last week and 300 more during the weekend. Officials are running tests on the people, their houses and the farms in the area. Here is my question: Considering that the technology has been available since 1981, why has the Government not introduced legislation requiring that these substances be destroyed instead of simply being stored?

Topic:   ORAL QUESTION PERIOD
Subtopic:   DESTRUCTION OF TOXIC SUBSTANCES-GOVERNMENT POSITION
Permalink
PC

Pierre H. Cadieux (Minister of Labour)

Progressive Conservative

Hon. Pierre H. Cadieux (Minister of Labour):

Mr. Speaker, last Friday, I think, it was mentioned in the House that a new technology had been developed by the National Research Council and, if I remember correctly, that information was made public in April 1988. This is certainly a revolutionary process; contrary to the present method, it does not involve burning PCBs; it calls for new facilities which will certainly be built, 1 hope, in the near future. It is clear that the Federal Government will cooperate in the implementation of this new technology in order to destroy PCBs safely and thus avoid similar situations to the one which occurred in Saint-Basile-le-Grand.

Topic:   ORAL QUESTION PERIOD
Subtopic:   DESTRUCTION OF TOXIC SUBSTANCES-GOVERNMENT POSITION
Permalink

CRIMINAL CODE-REQUEST THAT GOVERNMENT INTRODUCE LEGISLATION

NDP

John Edward Broadbent

New Democratic Party

Hon. Edward Broadbent (Oshawa):

Mr. Speaker, the Minister refers to technology of the National Research Council. I was informed by a research scientist from AECL in Manitoba today that technology has existed since 1982, other than the technology to which the Minister refers. Mr. Colin Isaacs, President of Pollution Probe, also said on the weekend that such technology has existed for a number of years.

Since quite literally human lives are at stake here, I want to ask the Minister, notwithstanding the failure of past Governments, why the present Government does not build on what it has already done? Why does it not use the Criminal Code to make it mandatory that technology be applied for the destruction of PCBs after they have been used rather than allowing for their storage?

Topic:   ORAL QUESTION PERIOD
Subtopic:   CRIMINAL CODE-REQUEST THAT GOVERNMENT INTRODUCE LEGISLATION
Permalink
PC

Pierre H. Cadieux (Minister of Labour)

Progressive Conservative

Hon. Pierre H. Cadieux (Minister of Labour):

Mr. Speaker, with respect to the new technology and the Criminal Code, I think it is obvious that with the new Act passed by this Parliament in June of 1988, there are powers that will permit the Minister of the Environment to make sure that those disasters do not occur again, and if they do, which we certainly hope they do not, those involved will be punished to the full extent of the law. Obviously this Government will do everything in its power to ensure that PCBs are destroyed in a safe manner so that the safety and health of Canadians are not prejudiced.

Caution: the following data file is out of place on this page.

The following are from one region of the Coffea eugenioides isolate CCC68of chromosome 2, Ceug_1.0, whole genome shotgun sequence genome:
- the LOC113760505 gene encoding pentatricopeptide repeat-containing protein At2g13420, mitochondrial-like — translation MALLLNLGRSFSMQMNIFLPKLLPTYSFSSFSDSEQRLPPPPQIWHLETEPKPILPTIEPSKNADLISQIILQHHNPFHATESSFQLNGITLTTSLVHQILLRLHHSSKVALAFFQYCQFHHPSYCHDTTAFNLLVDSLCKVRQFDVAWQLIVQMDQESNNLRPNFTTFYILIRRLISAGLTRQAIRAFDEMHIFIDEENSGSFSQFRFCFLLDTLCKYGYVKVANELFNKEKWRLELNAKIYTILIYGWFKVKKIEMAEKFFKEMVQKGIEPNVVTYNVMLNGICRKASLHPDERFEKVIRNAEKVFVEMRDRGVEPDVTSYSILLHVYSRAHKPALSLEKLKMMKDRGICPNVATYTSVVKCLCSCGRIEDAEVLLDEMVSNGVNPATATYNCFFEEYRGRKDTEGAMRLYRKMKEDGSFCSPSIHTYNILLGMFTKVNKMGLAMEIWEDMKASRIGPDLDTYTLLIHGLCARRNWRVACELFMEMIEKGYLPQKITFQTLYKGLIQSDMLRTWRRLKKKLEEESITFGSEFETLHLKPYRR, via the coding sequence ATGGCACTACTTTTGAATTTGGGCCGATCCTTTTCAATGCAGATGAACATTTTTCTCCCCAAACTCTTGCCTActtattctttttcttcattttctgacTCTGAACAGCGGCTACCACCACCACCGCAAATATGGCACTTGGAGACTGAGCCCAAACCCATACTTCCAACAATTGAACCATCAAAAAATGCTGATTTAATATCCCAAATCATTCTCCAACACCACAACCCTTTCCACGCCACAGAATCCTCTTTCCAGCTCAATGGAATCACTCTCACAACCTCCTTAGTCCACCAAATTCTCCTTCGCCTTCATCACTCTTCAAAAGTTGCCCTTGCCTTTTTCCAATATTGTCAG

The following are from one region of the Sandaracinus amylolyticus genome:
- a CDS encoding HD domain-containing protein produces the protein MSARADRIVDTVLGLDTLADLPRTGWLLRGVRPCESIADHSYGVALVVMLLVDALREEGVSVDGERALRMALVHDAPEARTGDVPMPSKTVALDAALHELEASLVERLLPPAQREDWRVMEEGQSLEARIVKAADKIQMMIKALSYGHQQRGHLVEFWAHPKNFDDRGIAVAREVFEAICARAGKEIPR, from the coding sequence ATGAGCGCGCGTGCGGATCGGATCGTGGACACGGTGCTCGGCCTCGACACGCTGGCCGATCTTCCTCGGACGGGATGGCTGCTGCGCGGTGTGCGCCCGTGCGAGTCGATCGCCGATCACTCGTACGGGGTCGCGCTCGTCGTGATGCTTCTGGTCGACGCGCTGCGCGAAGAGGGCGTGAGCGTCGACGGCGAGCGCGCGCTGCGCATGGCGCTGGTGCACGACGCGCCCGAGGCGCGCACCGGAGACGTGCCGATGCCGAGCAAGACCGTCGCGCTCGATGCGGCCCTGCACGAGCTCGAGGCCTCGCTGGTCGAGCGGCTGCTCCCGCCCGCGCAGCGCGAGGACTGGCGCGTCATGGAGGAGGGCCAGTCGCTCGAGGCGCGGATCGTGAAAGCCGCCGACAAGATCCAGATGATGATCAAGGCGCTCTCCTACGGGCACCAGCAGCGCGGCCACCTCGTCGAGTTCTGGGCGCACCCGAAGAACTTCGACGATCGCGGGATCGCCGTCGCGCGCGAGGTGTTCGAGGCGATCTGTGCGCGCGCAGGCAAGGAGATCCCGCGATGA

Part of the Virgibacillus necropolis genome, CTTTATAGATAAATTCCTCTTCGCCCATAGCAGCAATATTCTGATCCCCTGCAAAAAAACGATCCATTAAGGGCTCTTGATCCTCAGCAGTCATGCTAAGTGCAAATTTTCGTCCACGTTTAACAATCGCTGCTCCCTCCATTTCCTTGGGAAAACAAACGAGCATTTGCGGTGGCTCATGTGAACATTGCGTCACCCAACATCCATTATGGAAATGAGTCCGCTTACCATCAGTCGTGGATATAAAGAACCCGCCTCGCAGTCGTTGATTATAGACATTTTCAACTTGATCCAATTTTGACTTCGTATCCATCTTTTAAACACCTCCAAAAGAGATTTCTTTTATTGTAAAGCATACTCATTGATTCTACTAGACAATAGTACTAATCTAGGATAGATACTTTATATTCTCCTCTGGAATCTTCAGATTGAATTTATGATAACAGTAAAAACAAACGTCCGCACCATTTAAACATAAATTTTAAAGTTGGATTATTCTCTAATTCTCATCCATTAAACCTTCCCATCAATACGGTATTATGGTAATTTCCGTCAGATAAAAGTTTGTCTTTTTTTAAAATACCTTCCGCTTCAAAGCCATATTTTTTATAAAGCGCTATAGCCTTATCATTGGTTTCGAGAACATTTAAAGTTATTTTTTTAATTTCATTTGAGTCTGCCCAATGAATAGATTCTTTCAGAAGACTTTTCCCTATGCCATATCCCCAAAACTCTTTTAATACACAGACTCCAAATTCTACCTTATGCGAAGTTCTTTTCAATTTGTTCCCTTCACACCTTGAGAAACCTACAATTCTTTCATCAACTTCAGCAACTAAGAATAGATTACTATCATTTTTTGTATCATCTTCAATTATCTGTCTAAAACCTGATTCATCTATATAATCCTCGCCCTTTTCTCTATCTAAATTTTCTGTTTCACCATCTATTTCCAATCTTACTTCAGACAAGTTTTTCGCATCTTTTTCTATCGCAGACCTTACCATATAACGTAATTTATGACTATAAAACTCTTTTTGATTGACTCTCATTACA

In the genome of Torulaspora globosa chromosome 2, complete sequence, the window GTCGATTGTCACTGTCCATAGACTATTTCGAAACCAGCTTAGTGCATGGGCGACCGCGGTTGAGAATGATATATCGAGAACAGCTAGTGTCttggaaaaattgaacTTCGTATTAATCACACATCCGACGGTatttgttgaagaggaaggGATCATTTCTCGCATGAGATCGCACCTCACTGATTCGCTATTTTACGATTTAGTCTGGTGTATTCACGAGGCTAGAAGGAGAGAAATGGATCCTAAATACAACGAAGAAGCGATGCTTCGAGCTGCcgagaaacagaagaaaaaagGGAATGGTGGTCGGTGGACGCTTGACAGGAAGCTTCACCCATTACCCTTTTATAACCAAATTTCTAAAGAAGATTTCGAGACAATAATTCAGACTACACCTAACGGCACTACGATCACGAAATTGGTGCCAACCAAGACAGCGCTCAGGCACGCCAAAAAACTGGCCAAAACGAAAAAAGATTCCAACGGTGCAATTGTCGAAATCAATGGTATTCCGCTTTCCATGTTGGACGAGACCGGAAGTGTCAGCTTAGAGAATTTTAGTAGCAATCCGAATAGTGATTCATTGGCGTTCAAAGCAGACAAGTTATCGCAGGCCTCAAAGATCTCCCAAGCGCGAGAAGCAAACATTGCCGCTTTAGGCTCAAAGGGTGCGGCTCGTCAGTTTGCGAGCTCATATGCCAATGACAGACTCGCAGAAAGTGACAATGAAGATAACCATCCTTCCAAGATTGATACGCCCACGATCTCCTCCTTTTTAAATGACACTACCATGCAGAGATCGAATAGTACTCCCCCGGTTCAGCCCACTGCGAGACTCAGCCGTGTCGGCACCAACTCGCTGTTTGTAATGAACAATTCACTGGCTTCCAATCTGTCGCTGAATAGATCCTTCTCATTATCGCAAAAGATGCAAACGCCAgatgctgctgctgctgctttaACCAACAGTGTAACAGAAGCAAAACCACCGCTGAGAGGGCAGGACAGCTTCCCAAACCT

Topic:   ORAL QUESTION PERIOD
Subtopic:   CRIMINAL CODE-REQUEST THAT GOVERNMENT INTRODUCE LEGISLATION
Permalink

GOVERNMENT POSITION

NDP

John Edward Broadbent

New Democratic Party

Hon. Edward Broadbent (Oshawa):

Mr. Speaker, the Minister knows that in the existing law to which he has referred there is absolutely nothing making it mandatory that PCBs be destroyed. Once a storage facility has broken down,

August 29, 1988

there is a potential disaster like the one with which we are now faced.

We know that there is technology available for the destruction of these dangerous substances. Since the present law brought in this year is inadequate, will the Government recognize the seriousness of the situation and bring in a new measure that will make it compulsory to destroy these substances? That is the issue.

Topic:   ORAL QUESTION PERIOD
Subtopic:   GOVERNMENT POSITION
Permalink
PC

Pierre H. Cadieux (Minister of Labour)

Progressive Conservative

Hon. Pierre H. Cadieux (Minister of Labour):

Mr. Speaker, as we indicated on Friday, there is a new technology that has been developed by the NRC which apparently is revolutionary in dealing with PCBs, and I am sure that this Government will do whatever is necessary in order that PCBs, when stored, are stored safely, and hopefully destroyed without any danger to the health and security of all Canadians.

Topic:   ORAL QUESTION PERIOD
Subtopic:   GOVERNMENT POSITION
Permalink

STORAGE OF PCBS

LIB

George Baker

Liberal

Mr. George Baker (Gander-Twillingate):

Mr. Speaker, on May 31, 1985, three years and three months ago, the federal Government agreed to "a national system of destruction facilities for PCBs involving a mix of fixed and mobile facilities," and the proposed facility in Quebec would "treat high-level PCBs and other chlorinated organic waste from the rest of eastern Canada and the Atlantic provinces".

Since the technology to destroy PCBs has been available for years, what has happened since the announcement three years ago and since the borders of Alberta and the United States were closed to the transportation of PCBs? Why is there such a location in Saint-Basile-le-Grand? Why are there 71 locations in Nova Scotia, 41 locations in New Brunswick, 14 locations in Prince Edward Island, and dozens of locations in Newfoundland? A potential Saint-Basile exists in every province in Atlantic Canada.

Why has the Government failed in its promise of leadership three years ago to rid this country of this deadly chemical?

Topic:   ORAL QUESTION PERIOD
Subtopic:   STORAGE OF PCBS
Permalink

August 29, 1988